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Russian Court Finds Skinheads Guilty of Killing a Young Romani Girl in Russia

11 March 2005

According to a November 23, 2004, report by Radio Free Europe/Radio Liberty (RFE/RL), seven confessed skinheads were found guilty of premeditated homicide on November 22 in connection with the September 21, 2003, death of Nilufar Sangboeva, a 6-year-old Romani girl. According to St Petersburg-based non-governmental organisation Northwest Center of Social and Legal Protection of Roma, the court recognized the racial motivation of the crime. On December 8, the court sentenced seven minors to 2˝- to 10-years imprisonment. On September 21, 2003, a large group of men armed with clubs and other weapons attacked a Romani camp near a train station in St Petersburg, killing Ms Sangboeva and seriously injuring two other young girls. RFE/RL reported that sentencing was scheduled for early December 2004.

(RFE/RL, Northwest Center of Social and Legal Protection of Roma)

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ERRC submission to UN HRC on Hungary (February 2018)

14 February 2018

Written Comments of the European Roma Rights Centre concerning Hungary to the UN Human Rights Committee for consideration at its 122nd session (12 Narch - 6 April 2018).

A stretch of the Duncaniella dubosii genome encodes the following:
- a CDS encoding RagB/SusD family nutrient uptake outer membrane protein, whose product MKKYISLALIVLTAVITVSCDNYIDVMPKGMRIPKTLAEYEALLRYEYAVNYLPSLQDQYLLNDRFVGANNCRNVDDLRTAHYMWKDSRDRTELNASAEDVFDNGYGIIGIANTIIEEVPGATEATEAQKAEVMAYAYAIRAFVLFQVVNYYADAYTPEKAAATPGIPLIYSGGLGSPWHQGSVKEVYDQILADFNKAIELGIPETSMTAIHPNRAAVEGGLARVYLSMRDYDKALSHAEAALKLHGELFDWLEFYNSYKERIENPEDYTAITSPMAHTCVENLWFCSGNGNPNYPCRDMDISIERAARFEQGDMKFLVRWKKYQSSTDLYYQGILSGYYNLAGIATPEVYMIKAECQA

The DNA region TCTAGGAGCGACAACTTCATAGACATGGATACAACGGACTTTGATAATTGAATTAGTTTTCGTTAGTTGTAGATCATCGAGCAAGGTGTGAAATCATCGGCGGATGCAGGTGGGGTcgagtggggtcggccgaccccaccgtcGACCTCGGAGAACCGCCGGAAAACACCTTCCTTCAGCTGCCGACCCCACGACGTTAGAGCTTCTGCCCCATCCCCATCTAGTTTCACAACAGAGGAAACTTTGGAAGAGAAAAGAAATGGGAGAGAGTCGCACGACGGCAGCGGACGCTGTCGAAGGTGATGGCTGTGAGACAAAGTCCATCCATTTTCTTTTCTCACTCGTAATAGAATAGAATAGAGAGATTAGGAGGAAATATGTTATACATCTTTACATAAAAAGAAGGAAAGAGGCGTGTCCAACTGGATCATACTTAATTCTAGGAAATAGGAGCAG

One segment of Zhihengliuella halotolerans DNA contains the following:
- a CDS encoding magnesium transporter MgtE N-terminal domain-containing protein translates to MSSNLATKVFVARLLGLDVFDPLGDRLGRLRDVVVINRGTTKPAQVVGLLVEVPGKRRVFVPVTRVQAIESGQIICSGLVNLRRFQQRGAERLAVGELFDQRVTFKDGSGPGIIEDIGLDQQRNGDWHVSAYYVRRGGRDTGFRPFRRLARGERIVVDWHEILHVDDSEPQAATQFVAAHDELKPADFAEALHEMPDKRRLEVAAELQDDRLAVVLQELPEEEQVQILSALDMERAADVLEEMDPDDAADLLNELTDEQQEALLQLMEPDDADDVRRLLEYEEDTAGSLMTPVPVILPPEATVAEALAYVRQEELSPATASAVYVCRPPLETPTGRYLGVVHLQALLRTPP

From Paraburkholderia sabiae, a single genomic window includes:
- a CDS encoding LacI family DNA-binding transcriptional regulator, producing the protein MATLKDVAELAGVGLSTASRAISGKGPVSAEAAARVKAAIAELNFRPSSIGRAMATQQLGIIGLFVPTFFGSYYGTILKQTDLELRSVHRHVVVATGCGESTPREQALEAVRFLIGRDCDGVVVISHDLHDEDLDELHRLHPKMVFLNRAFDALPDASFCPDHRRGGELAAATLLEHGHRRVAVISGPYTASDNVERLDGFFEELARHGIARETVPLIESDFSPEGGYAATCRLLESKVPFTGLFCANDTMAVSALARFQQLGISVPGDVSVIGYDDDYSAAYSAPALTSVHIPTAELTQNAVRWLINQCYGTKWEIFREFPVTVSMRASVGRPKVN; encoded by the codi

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The Fragility of Professional Competence: A Preliminary Account of Child Protection Practice with Romani and Traveller Children in England

24 January 2018

Romani and Traveller children in England are much more likely to be taken into state care than the majority population, and the numbers are rising. Between 2009 and 2016 the number of Irish Travellers in care has risen by 400% and the number of Romani children has risen 933%. The increases are not consistent with national trends, and when compared to population data, suggest that Romani and Traveller children living in the UK could be 3 times more likely be taken into public care than any other child. 

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Families Divided: Romani and Egyptian Children in Albanian Institutions

21 November 2017

There’s a high percentage of Romani and Egyptian children in children’s homes in Albania – a disproportionate number. These children are often put into institutions because of poverty, and then find it impossible ever to return to their families. Because of centuries of discrimination Roma and Egyptians in Albania are less likely to live in adequate housing, less likely to be employed and more likely to feel the effects of extreme poverty.

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